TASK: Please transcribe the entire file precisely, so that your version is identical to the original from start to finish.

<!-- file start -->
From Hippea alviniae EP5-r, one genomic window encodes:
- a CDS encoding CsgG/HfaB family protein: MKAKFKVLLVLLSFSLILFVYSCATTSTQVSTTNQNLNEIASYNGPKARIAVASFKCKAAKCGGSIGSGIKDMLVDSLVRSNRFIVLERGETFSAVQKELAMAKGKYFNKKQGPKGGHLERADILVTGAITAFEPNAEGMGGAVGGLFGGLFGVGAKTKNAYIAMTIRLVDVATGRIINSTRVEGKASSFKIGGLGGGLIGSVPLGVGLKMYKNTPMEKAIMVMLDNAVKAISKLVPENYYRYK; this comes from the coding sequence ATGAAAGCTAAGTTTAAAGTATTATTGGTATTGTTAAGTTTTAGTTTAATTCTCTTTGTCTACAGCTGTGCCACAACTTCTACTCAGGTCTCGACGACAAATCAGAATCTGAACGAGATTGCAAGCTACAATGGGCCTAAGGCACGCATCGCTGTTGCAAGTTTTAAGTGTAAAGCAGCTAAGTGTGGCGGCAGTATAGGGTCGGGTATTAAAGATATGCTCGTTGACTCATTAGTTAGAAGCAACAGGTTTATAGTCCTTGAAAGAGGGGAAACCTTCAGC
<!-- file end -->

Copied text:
From Hippea alviniae EP5-r, one genomic window encodes:
- a CDS encoding CsgG/HfaB family protein: MKAKFKVLLVLLSFSLILFVYSCATTSTQVSTTNQNLNEIASYNGPKARIAVASFKCKAAKCGGSIGSGIKDMLVDSLVRSNRFIVLERGETFSAVQKELAMAKGKYFNKKQGPKGGHLERADILVTGAITAFEPNAEGMGGAVGGLFGGLFGVGAKTKNAYIAMTIRLVDVATGRIINSTRVEGKASSFKIGGLGGGLIGSVPLGVGLKMYKNTPMEKAIMVMLDNAVKAISKLVPENYYRYK; this comes from the coding sequence ATGAAAGCTAAGTTTAAAGTATTATTGGTATTGTTAAGTTTTAGTTTAATTCTCTTTGTCTACAGCTGTGCCACAACTTCTACTCAGGTCTCGACGACAAATCAGAATCTGAACGAGATTGCAAGCTACAATGGGCCTAAGGCACGCATCGCTGTTGCAAGTTTTAAGTGTAAAGCAGCTAAGTGTGGCGGCAGTATAGGGTCGGGTATTAAAGATATGCTCGTTGACTCATTAGTTAGAAGCAACAGGTTTATAGTCCTTGAAAGAGGGGAAACCTTCAGC